BRNO, Czech Republic – In the year that many teams struggled to stay alive financially, Brno returned to the upper echelon of Czech hockey. After decades of misery, the former Czechoslovakian giant is back in front managing to double their budget to 93 million Czech Crowns (3,6 million Euro). The remarkable comeback can be contributed to a wealthy sponsor, a big, loyal fan base and an ambitious hometown hero.
Raised in 1953 as Ruda Hvezda Brno (“Red Star”), the team immediately dominated Czech hockey. In its first year of existence, Brno lost the title to Sparta Prague on goal difference but their revenge was sweet. During the following 12 seasons the Brno Stars twinkled brighter than ever capturing 11 titles (1955-1958, 1960-1966). They set a national record during the 1963-64 season by losing just six points in 32 games and scoring a massive 232 goals.
By then the team had undergone its first name change to ZKL Brno. Yet it didn’t mean they stopped producing star players. From 1966 to 1968 they ruled Europe winning three consecutive European club championship titles before the performances declined. The past two decades, Brno played a marginal role in the Czech second and third level. Unlike the local football and baseball heroes (14 championships in a row since 1995).
Old, weathered photos on the wall show illustrious players in a Brno jersey. Vladimir Bouzek was a lethal offensive player straight after World War II. He was part of the Czechoslovakian team that captured the IIHF World Championships title in 1947 and 1949. Shortly after Bouzek’s departure, Vlastimil Bubnik took over the reign. In total he played 13 seasons for Brno. He participated in nine World Championships and four Olympics. In total he wore the national team colours 127 times, scoring 121 goals.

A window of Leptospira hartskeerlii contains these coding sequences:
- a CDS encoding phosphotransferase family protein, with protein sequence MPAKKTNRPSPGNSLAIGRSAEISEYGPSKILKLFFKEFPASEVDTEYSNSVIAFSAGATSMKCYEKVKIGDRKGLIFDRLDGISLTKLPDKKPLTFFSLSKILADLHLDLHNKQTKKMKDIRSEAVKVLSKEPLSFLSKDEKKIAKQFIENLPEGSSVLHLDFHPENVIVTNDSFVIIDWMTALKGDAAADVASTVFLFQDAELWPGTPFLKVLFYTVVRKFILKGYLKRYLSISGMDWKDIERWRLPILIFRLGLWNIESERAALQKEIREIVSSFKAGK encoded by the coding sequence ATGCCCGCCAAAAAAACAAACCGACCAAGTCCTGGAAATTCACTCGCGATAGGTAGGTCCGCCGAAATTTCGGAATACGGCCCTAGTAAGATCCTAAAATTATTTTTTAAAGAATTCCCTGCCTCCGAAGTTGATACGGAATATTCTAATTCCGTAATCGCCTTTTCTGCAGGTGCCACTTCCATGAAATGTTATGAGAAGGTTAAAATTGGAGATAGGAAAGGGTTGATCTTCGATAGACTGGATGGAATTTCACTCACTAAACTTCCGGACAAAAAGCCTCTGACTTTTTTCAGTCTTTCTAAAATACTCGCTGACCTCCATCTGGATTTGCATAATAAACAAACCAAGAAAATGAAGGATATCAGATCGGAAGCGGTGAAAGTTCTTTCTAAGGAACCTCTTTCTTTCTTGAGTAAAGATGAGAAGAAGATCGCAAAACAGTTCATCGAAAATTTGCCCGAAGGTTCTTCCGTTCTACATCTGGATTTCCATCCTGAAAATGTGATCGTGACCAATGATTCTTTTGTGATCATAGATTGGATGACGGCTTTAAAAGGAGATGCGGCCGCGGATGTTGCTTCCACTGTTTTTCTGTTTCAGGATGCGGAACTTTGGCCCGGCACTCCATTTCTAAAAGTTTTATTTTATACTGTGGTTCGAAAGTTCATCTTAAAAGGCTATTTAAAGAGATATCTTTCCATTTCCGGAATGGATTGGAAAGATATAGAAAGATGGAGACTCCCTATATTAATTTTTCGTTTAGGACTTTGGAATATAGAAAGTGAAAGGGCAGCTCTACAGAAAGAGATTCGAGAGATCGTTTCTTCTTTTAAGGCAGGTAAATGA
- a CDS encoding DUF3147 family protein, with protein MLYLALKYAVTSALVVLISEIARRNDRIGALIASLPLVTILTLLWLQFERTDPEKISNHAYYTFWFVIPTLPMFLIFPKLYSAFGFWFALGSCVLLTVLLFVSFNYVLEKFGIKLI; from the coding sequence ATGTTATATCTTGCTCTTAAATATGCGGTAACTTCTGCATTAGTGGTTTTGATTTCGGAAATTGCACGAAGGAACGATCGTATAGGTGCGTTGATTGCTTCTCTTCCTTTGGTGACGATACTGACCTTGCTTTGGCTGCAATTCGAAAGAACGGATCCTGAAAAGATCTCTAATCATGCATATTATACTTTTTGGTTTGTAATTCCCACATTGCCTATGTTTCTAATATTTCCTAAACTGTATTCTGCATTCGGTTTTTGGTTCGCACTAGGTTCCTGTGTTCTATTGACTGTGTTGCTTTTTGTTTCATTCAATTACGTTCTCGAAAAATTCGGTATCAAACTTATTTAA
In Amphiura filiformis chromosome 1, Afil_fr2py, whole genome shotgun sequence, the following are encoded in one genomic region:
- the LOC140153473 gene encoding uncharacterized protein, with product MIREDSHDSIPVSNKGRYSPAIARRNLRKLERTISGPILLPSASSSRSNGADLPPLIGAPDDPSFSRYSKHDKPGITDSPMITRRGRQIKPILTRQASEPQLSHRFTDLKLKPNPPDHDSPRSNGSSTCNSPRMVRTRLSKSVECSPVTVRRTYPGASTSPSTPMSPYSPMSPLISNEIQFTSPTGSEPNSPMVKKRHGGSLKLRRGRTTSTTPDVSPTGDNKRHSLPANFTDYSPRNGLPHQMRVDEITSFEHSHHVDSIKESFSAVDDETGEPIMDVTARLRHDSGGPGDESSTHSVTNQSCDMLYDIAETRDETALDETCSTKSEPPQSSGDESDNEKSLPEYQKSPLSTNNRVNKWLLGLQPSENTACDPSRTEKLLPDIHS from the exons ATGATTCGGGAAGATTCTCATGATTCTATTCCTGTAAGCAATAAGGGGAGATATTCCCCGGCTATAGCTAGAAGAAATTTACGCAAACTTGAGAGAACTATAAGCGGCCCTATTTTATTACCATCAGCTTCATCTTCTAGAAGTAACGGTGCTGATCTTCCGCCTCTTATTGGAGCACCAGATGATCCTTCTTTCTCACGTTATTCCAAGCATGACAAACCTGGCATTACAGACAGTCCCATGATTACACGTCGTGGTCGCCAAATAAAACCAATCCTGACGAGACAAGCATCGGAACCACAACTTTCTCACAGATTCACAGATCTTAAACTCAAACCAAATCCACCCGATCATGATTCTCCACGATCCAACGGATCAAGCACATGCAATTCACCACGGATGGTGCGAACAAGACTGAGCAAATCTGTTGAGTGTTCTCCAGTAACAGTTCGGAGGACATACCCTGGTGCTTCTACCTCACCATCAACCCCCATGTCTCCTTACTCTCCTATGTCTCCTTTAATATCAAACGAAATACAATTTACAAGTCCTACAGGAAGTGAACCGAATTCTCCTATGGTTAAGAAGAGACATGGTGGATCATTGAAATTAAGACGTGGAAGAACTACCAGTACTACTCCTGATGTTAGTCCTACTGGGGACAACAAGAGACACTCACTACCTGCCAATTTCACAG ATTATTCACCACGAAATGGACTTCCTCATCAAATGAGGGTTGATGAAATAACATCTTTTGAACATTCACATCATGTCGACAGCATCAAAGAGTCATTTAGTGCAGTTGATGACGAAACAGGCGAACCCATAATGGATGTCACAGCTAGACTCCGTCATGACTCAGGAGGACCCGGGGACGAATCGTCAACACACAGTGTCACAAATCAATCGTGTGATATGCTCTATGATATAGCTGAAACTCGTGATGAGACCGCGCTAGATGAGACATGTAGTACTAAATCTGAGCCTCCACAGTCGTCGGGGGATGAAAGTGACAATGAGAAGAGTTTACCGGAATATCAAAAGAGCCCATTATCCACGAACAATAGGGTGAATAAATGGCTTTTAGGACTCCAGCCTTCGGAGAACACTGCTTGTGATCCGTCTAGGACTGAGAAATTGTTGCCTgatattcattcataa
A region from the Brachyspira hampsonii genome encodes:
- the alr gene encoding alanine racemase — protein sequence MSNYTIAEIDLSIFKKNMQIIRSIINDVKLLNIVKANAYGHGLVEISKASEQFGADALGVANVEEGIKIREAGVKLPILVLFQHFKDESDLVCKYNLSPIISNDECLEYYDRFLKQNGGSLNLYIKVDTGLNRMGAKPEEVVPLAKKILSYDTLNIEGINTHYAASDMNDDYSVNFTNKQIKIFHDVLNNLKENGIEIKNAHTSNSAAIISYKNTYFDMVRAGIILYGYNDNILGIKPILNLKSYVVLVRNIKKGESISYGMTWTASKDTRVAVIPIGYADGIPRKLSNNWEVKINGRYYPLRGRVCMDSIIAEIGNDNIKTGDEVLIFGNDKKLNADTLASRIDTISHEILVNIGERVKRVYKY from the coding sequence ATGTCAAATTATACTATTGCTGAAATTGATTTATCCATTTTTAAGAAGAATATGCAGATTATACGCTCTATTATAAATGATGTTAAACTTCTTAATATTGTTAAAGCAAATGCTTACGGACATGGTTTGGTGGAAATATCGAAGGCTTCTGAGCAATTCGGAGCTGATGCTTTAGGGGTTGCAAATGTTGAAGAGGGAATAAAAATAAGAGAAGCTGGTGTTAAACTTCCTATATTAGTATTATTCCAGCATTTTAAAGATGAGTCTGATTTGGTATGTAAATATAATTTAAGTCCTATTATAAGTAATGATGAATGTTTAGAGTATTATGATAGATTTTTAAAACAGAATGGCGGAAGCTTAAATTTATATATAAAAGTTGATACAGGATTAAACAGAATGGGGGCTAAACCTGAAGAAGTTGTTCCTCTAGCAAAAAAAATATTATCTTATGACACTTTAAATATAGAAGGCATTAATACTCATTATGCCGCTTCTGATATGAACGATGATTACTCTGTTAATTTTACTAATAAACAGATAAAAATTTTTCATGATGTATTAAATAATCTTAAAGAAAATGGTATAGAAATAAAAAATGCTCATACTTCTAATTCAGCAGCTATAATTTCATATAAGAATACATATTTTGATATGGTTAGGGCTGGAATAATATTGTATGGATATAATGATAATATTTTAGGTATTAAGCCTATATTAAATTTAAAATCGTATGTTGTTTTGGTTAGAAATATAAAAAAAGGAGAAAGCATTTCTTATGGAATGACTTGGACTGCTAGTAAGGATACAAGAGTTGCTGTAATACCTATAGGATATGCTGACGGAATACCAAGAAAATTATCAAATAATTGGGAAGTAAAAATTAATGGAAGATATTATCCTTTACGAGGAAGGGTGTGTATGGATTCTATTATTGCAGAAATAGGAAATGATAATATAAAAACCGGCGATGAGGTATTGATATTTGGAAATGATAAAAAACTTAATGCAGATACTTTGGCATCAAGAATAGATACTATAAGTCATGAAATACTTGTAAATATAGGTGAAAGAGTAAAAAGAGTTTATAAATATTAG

More recently, legendary goaltender Vladimir Dzurilla tended the net for Brno. The refrigerator repairman by profession won the Best Goalkeeper Award of the 1965 World Championship but is best known for his heroics against a Team Canada consisting of the likes of Bobby Orr, Guy Lafleur, Phil Esposito, Bobby Clarke and Darryl Sittler during the Canada Cup in 1976. During the round robin games, Dzurilla shut out the Canadian stars in a performance that is still talked about in Montreal.
Other famous names that appear in the Brno history hall-of-fame include Jaroslav Jirik (the first Czech player in the NHL) and Robert Kron (close to 800 NHL games).
But the days of Brno producing such players are long gone. Brno’s last Extraliga showing dates back to the 1995-96 season when they reached rock bottom in 2002 playing at the third level. At the time they were close to bankruptcy and the management was facing court. With just an average of 300 fans per game, the team’s future was anything but rosy.
Brno’s resurrection can be attributed to two people. Egbert Zündorf, CEO of a Brno trade fairs company and former Kometa Brno player Libor Zabransky. A dynamic duo with ambitious plans.
Libor Zabransky, a two-time Czech champion, was forced to quit the game at the age of 30 due to heart problems. The Brno-born defenceman was drafted by the St. Louis Blues and played 40 NHL games. The year after his retirement, no longer able to suffer the downfall of his hometown team, he bought the club aiming to return to its glory days. Although the team was saved from bankruptcy and back at the Czech second level, the reconstruction went slowly and cost both patience and a lot of money.